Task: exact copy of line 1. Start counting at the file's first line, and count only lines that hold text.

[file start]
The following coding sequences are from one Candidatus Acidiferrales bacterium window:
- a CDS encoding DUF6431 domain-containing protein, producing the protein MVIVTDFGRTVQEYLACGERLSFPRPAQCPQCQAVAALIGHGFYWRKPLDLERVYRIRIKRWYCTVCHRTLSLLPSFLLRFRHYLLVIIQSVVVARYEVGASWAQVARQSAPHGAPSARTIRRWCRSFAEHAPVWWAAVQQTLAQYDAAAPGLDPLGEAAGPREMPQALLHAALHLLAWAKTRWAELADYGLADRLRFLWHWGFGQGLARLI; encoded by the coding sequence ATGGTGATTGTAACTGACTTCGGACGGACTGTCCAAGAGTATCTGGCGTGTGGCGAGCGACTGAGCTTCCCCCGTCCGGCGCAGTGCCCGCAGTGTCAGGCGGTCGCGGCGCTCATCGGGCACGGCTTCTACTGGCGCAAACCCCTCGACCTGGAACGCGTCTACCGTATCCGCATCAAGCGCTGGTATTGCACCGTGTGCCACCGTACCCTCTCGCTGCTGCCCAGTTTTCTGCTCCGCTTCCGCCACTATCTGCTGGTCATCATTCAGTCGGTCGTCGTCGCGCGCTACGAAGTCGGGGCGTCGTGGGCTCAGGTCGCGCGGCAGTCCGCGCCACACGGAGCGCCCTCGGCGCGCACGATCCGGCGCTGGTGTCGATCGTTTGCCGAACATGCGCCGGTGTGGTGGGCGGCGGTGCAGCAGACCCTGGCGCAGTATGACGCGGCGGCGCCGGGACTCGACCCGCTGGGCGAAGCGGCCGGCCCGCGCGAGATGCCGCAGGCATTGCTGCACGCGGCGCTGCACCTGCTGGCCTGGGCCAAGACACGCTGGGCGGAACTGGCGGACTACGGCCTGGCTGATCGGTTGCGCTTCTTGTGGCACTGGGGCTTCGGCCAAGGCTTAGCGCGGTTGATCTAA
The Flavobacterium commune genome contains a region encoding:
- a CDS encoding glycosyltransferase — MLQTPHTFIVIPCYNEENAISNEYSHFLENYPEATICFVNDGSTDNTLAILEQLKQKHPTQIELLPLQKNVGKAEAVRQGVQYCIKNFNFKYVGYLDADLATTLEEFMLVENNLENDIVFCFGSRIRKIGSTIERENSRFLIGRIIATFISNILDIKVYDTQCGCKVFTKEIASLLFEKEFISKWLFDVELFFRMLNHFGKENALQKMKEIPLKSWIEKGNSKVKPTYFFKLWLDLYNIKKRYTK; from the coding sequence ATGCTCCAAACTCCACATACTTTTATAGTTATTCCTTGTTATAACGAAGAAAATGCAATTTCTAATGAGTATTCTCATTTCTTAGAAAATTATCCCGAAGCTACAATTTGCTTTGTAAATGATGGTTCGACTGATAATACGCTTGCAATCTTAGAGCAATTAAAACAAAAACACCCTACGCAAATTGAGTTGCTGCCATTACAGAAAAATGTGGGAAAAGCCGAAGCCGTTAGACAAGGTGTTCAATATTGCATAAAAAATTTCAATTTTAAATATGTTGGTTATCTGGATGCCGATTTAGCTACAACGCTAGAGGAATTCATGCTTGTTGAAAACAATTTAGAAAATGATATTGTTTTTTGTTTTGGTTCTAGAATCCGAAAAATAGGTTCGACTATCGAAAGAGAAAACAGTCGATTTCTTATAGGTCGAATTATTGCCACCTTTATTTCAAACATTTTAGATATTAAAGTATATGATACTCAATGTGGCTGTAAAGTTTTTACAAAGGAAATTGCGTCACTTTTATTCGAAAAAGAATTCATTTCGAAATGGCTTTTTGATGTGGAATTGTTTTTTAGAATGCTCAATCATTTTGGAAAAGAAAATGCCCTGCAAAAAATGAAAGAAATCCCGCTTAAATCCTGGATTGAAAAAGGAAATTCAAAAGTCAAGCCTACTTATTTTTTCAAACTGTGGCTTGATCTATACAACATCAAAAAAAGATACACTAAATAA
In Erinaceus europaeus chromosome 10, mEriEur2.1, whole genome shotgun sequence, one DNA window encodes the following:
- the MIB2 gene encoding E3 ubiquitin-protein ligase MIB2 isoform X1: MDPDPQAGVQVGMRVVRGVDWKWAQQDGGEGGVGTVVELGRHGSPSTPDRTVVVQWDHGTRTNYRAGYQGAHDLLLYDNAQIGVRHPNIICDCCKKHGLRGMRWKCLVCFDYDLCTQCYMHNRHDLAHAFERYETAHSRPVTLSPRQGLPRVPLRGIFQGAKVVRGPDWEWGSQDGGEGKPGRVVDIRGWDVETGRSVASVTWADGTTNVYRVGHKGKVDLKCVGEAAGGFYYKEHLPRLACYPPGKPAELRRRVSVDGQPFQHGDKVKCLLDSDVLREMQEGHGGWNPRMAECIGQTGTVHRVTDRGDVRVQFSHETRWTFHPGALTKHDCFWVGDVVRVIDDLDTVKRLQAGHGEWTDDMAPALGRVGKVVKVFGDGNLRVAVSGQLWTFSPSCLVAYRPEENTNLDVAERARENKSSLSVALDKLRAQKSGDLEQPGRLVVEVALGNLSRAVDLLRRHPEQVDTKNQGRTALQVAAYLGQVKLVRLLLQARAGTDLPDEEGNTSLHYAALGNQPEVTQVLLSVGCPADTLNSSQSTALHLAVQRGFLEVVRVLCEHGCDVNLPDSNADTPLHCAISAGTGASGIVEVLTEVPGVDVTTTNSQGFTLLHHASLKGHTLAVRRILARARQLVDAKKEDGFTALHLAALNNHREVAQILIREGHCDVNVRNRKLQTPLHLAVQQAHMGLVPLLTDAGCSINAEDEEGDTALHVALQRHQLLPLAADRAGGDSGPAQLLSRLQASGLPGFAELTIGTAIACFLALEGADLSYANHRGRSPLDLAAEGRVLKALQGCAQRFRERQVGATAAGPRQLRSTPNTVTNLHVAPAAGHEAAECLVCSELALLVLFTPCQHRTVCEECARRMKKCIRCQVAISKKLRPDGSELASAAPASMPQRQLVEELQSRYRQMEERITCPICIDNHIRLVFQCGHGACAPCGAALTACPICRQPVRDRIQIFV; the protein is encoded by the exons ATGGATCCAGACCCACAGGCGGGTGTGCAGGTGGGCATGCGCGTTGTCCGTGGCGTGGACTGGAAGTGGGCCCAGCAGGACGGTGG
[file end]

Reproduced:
The following coding sequences are from one Candidatus Acidiferrales bacterium window: